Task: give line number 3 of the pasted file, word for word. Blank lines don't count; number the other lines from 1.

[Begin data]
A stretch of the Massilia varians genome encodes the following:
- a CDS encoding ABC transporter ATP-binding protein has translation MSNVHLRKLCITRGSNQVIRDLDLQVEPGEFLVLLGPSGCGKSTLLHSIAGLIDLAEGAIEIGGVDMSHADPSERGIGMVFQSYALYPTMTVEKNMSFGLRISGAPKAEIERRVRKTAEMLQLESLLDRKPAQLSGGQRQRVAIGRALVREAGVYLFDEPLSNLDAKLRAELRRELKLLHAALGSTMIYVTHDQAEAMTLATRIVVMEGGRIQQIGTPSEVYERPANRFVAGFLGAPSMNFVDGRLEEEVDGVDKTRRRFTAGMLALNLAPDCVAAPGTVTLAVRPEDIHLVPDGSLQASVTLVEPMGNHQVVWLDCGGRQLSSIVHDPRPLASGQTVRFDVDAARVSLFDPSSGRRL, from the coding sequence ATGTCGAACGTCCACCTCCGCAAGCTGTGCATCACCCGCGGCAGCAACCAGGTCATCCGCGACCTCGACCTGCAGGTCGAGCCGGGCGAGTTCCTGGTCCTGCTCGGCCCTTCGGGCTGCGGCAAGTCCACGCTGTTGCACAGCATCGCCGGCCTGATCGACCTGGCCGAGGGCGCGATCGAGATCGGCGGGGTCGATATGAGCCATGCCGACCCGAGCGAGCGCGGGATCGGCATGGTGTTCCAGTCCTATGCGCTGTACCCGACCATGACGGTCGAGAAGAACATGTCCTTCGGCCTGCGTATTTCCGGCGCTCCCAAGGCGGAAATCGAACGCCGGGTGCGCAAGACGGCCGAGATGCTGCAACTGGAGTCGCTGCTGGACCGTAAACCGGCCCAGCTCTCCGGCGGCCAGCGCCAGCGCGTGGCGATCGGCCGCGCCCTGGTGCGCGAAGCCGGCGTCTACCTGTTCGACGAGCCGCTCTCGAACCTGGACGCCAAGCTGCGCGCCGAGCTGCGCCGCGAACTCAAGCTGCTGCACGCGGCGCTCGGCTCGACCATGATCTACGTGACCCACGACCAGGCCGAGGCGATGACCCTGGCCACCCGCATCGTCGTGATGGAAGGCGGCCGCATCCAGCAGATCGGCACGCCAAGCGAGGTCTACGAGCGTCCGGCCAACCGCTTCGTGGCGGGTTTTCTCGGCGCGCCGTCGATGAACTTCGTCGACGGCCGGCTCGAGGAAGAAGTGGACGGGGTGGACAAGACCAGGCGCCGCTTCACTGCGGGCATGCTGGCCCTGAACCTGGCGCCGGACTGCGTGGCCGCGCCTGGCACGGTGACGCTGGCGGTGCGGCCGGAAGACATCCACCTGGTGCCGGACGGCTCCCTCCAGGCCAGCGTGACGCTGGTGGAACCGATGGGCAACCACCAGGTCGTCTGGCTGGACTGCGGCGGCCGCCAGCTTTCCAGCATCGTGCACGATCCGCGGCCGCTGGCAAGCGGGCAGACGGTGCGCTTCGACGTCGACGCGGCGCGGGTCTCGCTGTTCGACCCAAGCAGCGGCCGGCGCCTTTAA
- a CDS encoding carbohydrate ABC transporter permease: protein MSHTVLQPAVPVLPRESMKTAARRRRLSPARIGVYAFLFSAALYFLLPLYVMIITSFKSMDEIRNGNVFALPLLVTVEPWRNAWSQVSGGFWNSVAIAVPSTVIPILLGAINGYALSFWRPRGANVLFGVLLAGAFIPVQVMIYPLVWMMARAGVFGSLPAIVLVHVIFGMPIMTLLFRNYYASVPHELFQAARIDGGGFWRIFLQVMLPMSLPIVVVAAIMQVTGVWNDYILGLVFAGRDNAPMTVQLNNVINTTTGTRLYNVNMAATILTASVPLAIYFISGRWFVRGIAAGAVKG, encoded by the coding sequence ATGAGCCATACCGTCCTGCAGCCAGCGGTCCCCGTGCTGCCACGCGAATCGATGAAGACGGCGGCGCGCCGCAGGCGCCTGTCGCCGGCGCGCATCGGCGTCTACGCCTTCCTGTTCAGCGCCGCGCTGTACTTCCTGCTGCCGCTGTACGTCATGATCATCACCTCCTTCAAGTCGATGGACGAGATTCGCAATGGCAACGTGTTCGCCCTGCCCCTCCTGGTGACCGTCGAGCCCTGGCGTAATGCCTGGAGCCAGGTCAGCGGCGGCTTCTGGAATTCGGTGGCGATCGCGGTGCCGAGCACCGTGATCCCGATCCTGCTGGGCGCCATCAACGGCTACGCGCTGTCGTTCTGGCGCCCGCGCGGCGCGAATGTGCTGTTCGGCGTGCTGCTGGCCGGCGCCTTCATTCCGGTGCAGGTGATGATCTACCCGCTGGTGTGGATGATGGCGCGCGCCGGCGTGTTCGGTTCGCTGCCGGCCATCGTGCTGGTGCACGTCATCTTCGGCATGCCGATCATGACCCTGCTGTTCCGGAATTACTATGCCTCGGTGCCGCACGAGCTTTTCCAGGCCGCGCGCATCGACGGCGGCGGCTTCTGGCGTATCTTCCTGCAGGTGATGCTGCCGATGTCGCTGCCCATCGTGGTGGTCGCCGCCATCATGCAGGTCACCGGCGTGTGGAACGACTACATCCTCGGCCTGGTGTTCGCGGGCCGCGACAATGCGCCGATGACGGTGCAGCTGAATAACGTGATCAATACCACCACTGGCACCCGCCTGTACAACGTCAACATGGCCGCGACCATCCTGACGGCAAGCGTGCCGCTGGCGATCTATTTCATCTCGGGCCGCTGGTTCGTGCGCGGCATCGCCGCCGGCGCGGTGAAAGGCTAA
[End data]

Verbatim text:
- a CDS encoding carbohydrate ABC transporter permease: protein MSHTVLQPAVPVLPRESMKTAARRRRLSPARIGVYAFLFSAALYFLLPLYVMIITSFKSMDEIRNGNVFALPLLVTVEPWRNAWSQVSGGFWNSVAIAVPSTVIPILLGAINGYALSFWRPRGANVLFGVLLAGAFIPVQVMIYPLVWMMARAGVFGSLPAIVLVHVIFGMPIMTLLFRNYYASVPHELFQAARIDGGGFWRIFLQVMLPMSLPIVVVAAIMQVTGVWNDYILGLVFAGRDNAPMTVQLNNVINTTTGTRLYNVNMAATILTASVPLAIYFISGRWFVRGIAAGAVKG, encoded by the coding sequence ATGAGCCATACCGTCCTGCAGCCAGCGGTCCCCGTGCTGCCACGCGAATCGATGAAGACGGCGGCGCGCCGCAGGCGCCTGTCGCCGGCGCGCATCGGCGTCTACGCCTTCCTGTTCAGCGCCGCGCTGTACTTCCTGCTGCCGCTGTACGTCATGATCATCACCTCCTTCAAGTCGATGGACGAGATTCGCAATGGCAACGTGTTCGCCCTGCCCCTCCTGGTGACCGTCGAGCCCTGGCGTAATGCCTGGAGCCAGGTCAGCGGCGGCTTCTGGAATTCGGTGGCGATCGCGGTGCCGAGCACCGTGATCCCGATCCTGCTGGGCGCCATCAACGGCTACGCGCTGTCGTTCTGGCGCCCGCGCGGCGCGAATGTGCTGTTCGGCGTGCTGCTGGCCGGCGCCTTCATTCCGGTGCAGGTGATGATCTACCCGCTGGTGTGGATGATGGCGCGCGCCGGCGTGTTCGGTTCGCTGCCGGCCATCGTGCTGGTGCACGTCATCTTCGGCATGCCGATCATGACCCTGCTGTTCCGGAATTACTATGCCTCGGTGCCGCACGAGCTTTTCCAGGCCGCGCGCATCGACGGCGGCGGCTTCTGGCGTATCTTCCTGCAGGTGATGCTGCCGATGTCGCTGCCCATCGTGGTGGTCGCCGCCATCATGCAGGTCACCGGCGTGTGGAACGACTACATCCTCGGCCTGGTGTTCGCGGGCCGCGACAATGCGCCGATGACGGTGCAGCTGAATAACGTGATCAATACCACCACTGGCACCCGCCTGTACAACGTCAACATGGCCGCGACCATCCTGACGGCAAGCGTGCCGCTGGCGATCTATTTCATCTCGGGCCGCTGGTTCGTGCGCGGCATCGCCGCCGGCGCGGTGAAAGGCTAA